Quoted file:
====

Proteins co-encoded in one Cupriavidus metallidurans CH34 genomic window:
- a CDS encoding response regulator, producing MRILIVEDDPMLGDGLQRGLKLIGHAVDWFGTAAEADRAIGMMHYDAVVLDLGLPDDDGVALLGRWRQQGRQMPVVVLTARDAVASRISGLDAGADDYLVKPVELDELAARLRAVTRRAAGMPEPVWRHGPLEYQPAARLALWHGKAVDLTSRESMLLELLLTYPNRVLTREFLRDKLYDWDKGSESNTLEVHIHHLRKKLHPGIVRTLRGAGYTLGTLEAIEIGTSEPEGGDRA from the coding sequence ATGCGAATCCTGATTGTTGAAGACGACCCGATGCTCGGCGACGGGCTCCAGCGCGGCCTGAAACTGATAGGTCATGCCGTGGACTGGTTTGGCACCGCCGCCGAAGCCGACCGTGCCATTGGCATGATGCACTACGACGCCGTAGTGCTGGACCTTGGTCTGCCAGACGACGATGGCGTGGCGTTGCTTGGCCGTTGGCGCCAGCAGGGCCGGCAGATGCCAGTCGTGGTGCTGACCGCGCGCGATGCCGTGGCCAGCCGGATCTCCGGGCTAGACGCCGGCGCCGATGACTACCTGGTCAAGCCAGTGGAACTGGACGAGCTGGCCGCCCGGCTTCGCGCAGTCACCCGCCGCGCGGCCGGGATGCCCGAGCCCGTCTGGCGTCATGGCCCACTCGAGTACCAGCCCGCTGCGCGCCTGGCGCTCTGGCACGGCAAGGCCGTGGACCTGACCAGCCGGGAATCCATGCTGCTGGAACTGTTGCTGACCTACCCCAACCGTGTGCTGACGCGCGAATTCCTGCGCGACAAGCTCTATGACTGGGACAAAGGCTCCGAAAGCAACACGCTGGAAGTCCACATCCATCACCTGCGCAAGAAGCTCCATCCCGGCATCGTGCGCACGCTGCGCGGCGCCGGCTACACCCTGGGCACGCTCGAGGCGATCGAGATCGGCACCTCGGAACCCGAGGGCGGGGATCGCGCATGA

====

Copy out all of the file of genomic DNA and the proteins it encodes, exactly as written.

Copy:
Proteins co-encoded in one Cupriavidus metallidurans CH34 genomic window:
- a CDS encoding response regulator, producing MRILIVEDDPMLGDGLQRGLKLIGHAVDWFGTAAEADRAIGMMHYDAVVLDLGLPDDDGVALLGRWRQQGRQMPVVVLTARDAVASRISGLDAGADDYLVKPVELDELAARLRAVTRRAAGMPEPVWRHGPLEYQPAARLALWHGKAVDLTSRESMLLELLLTYPNRVLTREFLRDKLYDWDKGSESNTLEVHIHHLRKKLHPGIVRTLRGAGYTLGTLEAIEIGTSEPEGGDRA from the coding sequence ATGCGAATCCTGATTGTTGAAGACGACCCGATGCTCGGCGACGGGCTCCAGCGCGGCCTGAAACTGATAGGTCATGCCGTGGACTGGTTTGGCACCGCCGCCGAAGCCGACCGTGCCATTGGCATGATGCACTACGACGCCGTAGTGCTGGACCTTGGTCTGCCAGACGACGATGGCGTGGCGTTGCTTGGCCGTTGGCGCCAGCAGGGCCGGCAGATGCCAGTCGTGGTGCTGACCGCGCGCGATGCCGTGGCCAGCCGGATCTCCGGGCTAGACGCCGGCGCCGATGACTACCTGGTCAAGCCAGTGGAACTGGACGAGCTGGCCGCCCGGCTTCGCGCAGTCACCCGCCGCGCGGCCGGGATGCCCGAGCCCGTCTGGCGTCATGGCCCACTCGAGTACCAGCCCGCTGCGCGCCTGGCGCTCTGGCACGGCAAGGCCGTGGACCTGACCAGCCGGGAATCCATGCTGCTGGAACTGTTGCTGACCTACCCCAACCGTGTGCTGACGCGCGAATTCCTGCGCGACAAGCTCTATGACTGGGACAAAGGCTCCGAAAGCAACACGCTGGAAGTCCACATCCATCACCTGCGCAAGAAGCTCCATCCCGGCATCGTGCGCACGCTGCGCGGCGCCGGCTACACCCTGGGCACGCTCGAGGCGATCGAGATCGGCACCTCGGAACCCGAGGGCGGGGATCGCGCATGA